Woke with first dawn, packed up and strode quietly by Fireman’s tent – no sign of movement at his camp so it appeared he was still in deep sleep. The trail continued to climb, even though it seemed impossible that it could do so. The look of the terrain and knowing that it must descend soon made it frustrating to keep going up. But up it went, ascending for miles, and finally I took a morning break and sat down in a rock scree area along the trail to eat my humble breakfast of muesli and dried banana chips while looking westward across the valley at low hills and mountains.
While sitting there munching I heard a whiz-beep noise that sounded almost computer animated somewhere off to my left. It whiz-beeped a second time and I looked left, and saw only 15 feet away a curious little creature, body hunched like a baby rabbit, ears like a large mouse, sitting on a rock observing me. As soon as our eyes connected, he scrambled away down the other side of the rock, and I didn’t see him again. I’ve not seen the likes of him before, so don’t know what he was, but I do know that he was not a marmot.
Around noontime the trail emerged from the forest onto scree fields and began descending. Finally – views and downhill! It was a welcome relief to what had become almost tedium. And the views were amazing! Ahead it looked as though I could see the upcoming Eagle Creek canyon I would be hiking down, and in the far distance against the horizon were Mt. Rainier, Mt. Adams, Mt. St. Helens and Mt. Baker. Stunning! Again, the camera doesn’t serve as well as Nature.
Arriving at an intersection of trails at this high point I saw a rock shelter that appeared almost Incan. It was well made and looked as though it would indeed serve to protect from the wind if one needed. A sign indicated an old Indian Mine was nearby, and Indian Springs was just a half mile ahead. That half mile took me through fields of red – it was as if Fall had already started here in the high country. Quite beautiful!
At Indian Springs there was a picnic table, so I dropped my pack and had lunch. It was a nice break in the sunshine, and looked as though others may have enjoyed the area just recently, possibly having camped there the night before. The springs itself was very small and to fill my water bottle I used the pipe someone had inserted for just that purpose.
After almost an hour of relaxation at Indian Springs, I hoisted the pack and set off. The preferred alternate route to Cascade Locks was the Eagle Creek trail, and that trail cut off from the PCT in another 4 miles. I was hoping to hike an additional 8 miles on the Eagle Creek Trail, so I didn’t have time to dally. The day was inching into afternoon.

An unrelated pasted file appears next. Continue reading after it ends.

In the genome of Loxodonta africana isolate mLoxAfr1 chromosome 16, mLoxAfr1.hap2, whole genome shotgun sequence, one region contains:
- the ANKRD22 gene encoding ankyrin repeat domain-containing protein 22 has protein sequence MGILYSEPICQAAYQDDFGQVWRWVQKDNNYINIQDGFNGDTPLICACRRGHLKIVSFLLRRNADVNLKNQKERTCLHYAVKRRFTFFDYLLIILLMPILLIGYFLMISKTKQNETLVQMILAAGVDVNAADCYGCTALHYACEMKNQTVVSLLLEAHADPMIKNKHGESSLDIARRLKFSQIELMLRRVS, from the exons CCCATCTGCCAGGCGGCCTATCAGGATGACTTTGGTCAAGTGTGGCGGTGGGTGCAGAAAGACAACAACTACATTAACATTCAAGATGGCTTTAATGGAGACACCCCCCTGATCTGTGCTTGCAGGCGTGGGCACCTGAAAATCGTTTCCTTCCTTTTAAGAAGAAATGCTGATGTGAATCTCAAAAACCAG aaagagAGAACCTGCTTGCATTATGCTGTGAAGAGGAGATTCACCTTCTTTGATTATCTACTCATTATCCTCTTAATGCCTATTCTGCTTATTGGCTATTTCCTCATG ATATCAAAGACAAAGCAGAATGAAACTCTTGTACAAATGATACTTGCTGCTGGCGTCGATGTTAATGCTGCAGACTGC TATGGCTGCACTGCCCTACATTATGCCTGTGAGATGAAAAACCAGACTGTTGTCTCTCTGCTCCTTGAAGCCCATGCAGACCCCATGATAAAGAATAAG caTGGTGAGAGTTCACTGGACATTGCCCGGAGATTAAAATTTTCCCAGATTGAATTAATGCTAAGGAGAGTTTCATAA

Rounding a corner in the trail I was suddenly at Wahtum Lake. Nice large campsites with big firepits were spaced out around the the area where Eagle Creek Trail takes off from the PCT. The thought of a swim was refreshing so I donned my swim suit (I could hear laughter and conversation happening at a nearby secluded campsite) and went down to the water’s edge. It felt colder than I had anticipated, so I walked around in it up to my knees trying to get
adjusted to the temperature, and finally decided I would not be swimming. Instead, I splashed water onto my arms, belly, face and neck and called it good enough. Then I went over to meet my neighbors.
They were a very young couple, he with dreadlocks tied up in a knot and she with nose and lip rings. This was her first time out backpacking and they were having a wonderful adventure. We visited for a few minutes, and it
turned out they were starting down the Eagle Creek Trail the same time I was. After a few minutes of hiking I pulled ahead, and ended up passing another couple only a few hundred feet further down the trail, so that finally I was in the lead and streaking for the finish, which in my mind was “7.5 Mile Camp” – the first major campsite down Eagle Creek Trail.
Water is abundant along Eagle Creek Trail. Every 5 minutes I was passing over a stream or spring or small river…it was incredible! I took multitudinous pictures of all these beautiful water features, then as the
trail began to flatten out a bit I almost passed – but then backed up to – a couple of men trying to start a fire at a trailside campspot. I asked what they were doing and they had just gotten water at a nearby spring and had no way of purifying it except for boiling. The younger man, Kurt, was trying to light a small fire for just such purpose. His older brother, Anthony, and I began talking a bit, and I offered the use of my Steripen. He poured their water into appropriate bottles and I whipped out my Steripen and purified their water for them. How simple, how quick…it saved them mega-time, as they were planning on
hiking up to Wahtum Lake and still had 6 miles of uphill to go, and it was already about 4 p.m. Wished them well and was off again.
I was photographing yet another amazing stream gushing off the mountainside when Fireman caught up to me. He, too, was planning on camping at “7.5 Mile Camp”, but this time we hiked the last two miles together, as I had teased him about racing ahead of me to secure the best campsite. When we arrived I decided to go further ahead anyway, as I had learned of a
swimming hole just a bit further along the trail and wanted an evening dip. Fireman said good-bye and took the short side trail to his campsite, and I hiked on less than a half mile and found an amazing campsite right along Eagle Creek with a large beautiful swimming hole. Once again the water seemed too cold, but I splashed it on me and felt refreshed. Eagle Creek lulled me with its magical, incessant, peaceful water babble that night, and sleep came with peace and gentleness.